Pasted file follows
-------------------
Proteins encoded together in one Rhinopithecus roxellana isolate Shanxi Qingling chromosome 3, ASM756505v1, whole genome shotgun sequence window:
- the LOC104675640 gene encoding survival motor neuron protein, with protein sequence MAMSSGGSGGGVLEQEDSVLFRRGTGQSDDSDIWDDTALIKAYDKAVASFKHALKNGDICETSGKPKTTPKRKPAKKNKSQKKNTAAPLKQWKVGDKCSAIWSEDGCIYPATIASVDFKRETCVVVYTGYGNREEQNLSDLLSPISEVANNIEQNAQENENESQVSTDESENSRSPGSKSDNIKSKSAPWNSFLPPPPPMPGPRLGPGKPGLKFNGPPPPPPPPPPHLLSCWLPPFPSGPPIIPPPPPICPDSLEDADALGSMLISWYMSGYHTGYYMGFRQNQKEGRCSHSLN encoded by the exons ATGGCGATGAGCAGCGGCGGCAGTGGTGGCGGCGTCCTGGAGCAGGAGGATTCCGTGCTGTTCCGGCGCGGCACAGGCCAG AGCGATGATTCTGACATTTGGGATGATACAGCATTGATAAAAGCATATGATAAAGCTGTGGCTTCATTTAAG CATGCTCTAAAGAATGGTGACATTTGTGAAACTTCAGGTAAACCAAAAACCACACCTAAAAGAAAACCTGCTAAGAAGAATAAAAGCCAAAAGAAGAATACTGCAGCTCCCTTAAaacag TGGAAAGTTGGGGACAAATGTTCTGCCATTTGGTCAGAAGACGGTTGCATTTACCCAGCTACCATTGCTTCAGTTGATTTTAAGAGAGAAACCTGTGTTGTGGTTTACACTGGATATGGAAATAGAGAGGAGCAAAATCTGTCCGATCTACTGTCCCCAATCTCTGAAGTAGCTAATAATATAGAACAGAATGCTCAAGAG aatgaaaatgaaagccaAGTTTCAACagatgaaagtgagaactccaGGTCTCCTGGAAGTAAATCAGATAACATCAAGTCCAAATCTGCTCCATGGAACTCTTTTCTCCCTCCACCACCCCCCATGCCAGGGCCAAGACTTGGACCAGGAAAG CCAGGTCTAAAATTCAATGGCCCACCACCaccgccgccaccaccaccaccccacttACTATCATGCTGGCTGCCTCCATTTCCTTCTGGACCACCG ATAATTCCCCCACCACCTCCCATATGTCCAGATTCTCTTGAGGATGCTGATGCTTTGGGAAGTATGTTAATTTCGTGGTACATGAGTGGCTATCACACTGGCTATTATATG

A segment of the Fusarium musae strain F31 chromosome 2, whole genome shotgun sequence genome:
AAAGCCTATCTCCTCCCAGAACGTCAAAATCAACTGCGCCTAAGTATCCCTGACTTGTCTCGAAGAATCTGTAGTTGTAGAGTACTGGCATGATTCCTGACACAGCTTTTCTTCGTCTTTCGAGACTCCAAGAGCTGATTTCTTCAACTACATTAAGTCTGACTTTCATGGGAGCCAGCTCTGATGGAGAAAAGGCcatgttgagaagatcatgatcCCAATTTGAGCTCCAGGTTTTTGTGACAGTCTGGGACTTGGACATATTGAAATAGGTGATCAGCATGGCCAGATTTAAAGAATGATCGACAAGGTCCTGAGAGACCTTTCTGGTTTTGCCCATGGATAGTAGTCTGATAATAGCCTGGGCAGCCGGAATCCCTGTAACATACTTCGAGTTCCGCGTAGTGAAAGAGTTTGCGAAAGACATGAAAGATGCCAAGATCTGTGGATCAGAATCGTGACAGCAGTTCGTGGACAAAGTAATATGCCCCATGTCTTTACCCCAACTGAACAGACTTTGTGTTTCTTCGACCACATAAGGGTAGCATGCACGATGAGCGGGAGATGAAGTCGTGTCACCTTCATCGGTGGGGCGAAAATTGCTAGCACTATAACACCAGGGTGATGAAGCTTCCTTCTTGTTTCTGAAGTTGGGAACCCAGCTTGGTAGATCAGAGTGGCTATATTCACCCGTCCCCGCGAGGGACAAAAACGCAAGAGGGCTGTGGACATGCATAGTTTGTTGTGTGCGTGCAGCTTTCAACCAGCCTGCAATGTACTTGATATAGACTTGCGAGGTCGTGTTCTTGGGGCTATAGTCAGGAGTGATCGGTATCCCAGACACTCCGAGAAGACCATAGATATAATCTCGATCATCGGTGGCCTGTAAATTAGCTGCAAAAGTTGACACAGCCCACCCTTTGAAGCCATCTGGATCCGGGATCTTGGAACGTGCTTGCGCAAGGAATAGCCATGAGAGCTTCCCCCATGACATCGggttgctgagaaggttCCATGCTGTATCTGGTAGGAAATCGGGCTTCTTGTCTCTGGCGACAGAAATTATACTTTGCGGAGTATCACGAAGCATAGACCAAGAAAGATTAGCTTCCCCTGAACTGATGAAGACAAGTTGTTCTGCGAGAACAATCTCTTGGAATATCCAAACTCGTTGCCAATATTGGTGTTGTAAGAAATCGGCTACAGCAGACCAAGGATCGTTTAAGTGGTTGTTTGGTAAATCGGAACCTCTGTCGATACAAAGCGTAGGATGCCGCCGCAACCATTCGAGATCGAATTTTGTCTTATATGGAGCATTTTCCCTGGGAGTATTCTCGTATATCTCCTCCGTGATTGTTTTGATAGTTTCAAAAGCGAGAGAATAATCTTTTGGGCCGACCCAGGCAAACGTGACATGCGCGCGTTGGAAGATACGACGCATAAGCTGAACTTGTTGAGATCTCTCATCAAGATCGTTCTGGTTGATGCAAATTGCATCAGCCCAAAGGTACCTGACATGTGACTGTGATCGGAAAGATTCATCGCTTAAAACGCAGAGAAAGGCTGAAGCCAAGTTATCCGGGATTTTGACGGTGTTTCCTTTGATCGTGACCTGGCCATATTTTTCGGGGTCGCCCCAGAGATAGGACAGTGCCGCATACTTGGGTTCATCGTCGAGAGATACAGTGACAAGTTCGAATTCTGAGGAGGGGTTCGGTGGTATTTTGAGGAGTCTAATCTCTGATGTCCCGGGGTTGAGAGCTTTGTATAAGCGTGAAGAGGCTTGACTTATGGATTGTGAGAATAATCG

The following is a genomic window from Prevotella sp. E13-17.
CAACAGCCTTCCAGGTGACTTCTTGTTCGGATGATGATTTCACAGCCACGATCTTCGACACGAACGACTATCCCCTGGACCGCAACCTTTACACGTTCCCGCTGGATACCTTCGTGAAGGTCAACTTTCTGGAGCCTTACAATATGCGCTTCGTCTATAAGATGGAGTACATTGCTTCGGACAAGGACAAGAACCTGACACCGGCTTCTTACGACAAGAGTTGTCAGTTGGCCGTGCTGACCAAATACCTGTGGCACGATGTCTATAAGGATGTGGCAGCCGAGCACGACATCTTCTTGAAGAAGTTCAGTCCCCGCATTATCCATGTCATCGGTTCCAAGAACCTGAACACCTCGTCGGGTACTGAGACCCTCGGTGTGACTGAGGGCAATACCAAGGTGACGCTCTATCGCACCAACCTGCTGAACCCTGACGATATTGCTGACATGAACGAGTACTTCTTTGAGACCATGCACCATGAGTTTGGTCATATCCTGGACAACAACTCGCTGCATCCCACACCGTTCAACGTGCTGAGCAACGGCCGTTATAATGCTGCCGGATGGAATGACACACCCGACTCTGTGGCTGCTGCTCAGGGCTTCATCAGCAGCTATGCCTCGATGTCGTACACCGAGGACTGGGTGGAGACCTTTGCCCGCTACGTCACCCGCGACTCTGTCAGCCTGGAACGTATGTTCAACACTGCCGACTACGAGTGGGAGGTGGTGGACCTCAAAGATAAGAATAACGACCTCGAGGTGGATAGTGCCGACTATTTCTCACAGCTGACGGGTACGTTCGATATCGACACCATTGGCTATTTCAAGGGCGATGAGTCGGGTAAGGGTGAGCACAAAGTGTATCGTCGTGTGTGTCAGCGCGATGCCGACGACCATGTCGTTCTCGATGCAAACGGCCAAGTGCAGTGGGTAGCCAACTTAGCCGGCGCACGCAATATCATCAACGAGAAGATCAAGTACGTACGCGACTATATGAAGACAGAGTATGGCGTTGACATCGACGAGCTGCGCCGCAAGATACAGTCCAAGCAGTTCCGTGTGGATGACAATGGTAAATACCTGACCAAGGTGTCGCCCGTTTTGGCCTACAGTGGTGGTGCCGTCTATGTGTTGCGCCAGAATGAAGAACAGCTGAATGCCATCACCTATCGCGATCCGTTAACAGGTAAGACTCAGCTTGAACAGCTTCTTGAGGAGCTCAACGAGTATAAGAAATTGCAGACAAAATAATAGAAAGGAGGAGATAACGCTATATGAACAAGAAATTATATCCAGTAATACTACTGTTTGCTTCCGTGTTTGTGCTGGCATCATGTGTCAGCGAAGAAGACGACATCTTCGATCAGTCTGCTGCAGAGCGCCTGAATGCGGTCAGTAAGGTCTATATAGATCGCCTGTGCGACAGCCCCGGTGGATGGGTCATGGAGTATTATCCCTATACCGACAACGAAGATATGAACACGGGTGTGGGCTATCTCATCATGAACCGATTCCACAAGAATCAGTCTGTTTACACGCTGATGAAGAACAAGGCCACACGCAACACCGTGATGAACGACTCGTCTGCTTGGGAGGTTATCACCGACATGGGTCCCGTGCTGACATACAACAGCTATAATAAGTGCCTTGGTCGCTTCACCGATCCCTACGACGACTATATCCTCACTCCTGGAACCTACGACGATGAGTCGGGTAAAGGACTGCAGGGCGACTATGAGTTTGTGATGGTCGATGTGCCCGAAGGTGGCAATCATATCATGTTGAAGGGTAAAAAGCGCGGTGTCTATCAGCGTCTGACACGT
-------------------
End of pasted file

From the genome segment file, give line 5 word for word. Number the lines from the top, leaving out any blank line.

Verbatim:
The following is a genomic window from Prevotella sp. E13-17.